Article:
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Detailed Languages Spoken at Home and Ability to Speak English for the Population 5 Years and Over: 2009-2013

Component ID: #ti1455451596

User Note

This user note is for the detailed table package titled "Detailed Languages Spoken at Home and Ability to Speak English for the Population 5 Years and Over: 2009-2013." The tables are available for the following geographies:

  • nation
  • each of the 50 states, plus Washington, D.C. and Puerto Rico
  • counties with 100,000 or more total population and 25,000 or more speakers of languages other than English and Spanish
  • core-based statistical areas (metropolitan statistical areas and micropolitan statistical areas) with 100,000 or more total population and 25,000 or more speakers of languages other than English and Spanish

The American Community Survey (ACS) 2009-2013 multi-year data are used to list all languages spoken in the United States that were reported during the sample period. These tables provide detailed counts of many more languages than the 39 languages and language groups that are published annually as a part of the routine ACS data release. This is the second tabulation beyond 39 languages since ACS began.

The tables include all languages that were reported in each geography during the 2009 to 2013 sampling period. For the purpose of tabulation, reported languages are classified in one of 380 possible languages or language groups. Because the data are a sample of the total population, there may be languages spoken that are not reported, either because the ACS did not sample the households where those languages are spoken, or because the person filling out the survey did not report the language or reported another language instead.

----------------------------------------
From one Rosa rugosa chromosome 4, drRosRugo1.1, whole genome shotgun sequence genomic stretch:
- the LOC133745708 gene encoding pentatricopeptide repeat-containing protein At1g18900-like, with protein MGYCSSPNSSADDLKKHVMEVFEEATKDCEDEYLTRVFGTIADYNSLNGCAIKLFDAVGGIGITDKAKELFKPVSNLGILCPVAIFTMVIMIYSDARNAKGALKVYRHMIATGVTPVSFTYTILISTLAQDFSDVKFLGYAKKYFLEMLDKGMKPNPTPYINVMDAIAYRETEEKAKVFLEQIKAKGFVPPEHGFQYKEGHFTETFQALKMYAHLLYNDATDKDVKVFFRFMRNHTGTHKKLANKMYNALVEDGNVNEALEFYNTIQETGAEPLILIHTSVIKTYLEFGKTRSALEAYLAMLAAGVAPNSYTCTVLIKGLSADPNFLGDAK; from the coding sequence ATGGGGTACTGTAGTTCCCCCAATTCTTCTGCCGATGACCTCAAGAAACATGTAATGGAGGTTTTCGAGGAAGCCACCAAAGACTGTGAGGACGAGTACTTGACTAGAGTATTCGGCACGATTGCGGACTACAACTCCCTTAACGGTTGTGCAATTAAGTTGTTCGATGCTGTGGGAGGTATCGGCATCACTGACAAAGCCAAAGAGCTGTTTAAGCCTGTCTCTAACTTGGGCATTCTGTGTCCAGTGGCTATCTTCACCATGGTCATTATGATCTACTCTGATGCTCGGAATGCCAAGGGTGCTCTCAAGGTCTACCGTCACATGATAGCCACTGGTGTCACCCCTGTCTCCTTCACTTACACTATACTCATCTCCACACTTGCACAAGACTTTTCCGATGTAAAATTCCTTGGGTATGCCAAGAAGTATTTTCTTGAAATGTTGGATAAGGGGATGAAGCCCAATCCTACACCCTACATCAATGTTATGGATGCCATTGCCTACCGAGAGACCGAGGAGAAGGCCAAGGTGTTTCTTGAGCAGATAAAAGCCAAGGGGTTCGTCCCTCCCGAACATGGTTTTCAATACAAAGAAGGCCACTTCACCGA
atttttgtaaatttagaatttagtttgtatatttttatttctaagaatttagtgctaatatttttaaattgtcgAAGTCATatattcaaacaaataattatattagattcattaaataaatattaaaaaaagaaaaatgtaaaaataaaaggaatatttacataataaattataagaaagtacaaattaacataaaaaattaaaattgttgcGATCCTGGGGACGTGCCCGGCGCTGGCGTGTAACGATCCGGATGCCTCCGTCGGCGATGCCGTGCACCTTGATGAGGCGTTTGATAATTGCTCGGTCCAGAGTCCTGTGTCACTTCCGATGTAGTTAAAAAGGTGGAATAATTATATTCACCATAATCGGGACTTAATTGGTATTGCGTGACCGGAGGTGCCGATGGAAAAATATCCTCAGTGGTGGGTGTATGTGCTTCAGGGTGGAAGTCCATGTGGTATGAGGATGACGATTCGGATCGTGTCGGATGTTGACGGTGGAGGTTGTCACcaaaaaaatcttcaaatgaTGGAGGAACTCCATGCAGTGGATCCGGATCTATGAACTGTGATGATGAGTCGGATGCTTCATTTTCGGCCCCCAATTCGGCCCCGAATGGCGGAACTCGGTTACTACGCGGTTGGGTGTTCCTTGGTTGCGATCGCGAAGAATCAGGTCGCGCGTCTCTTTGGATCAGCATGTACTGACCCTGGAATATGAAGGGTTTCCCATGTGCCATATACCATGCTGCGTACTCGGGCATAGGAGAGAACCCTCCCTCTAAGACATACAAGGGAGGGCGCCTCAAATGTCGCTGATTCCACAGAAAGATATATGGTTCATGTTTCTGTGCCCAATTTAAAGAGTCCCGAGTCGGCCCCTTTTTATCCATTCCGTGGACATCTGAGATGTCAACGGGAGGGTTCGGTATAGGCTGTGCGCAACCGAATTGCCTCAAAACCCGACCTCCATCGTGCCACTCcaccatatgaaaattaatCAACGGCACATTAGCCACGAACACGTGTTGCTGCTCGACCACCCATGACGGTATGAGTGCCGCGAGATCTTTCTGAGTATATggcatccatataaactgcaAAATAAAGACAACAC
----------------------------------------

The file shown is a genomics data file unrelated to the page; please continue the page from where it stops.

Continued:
The tables also provide information about self-reported English-speaking ability. Respondents who reported speaking a language other than English were asked to indicate their ability to speak English in one of the following categories: "Very well," "Well," "Not well," or "Not at all." The data on ability to speak English represent the person’s own perception about his or her own ability or, because ACS questionnaires are usually completed by one household member, the responses may represent the perception of another household member.

These tables are also available through the Census Bureau's application programming interface (API). Please see the developers page for additional details on how to use the API to access these data.

Source and References

2009-2013 American Community Survey


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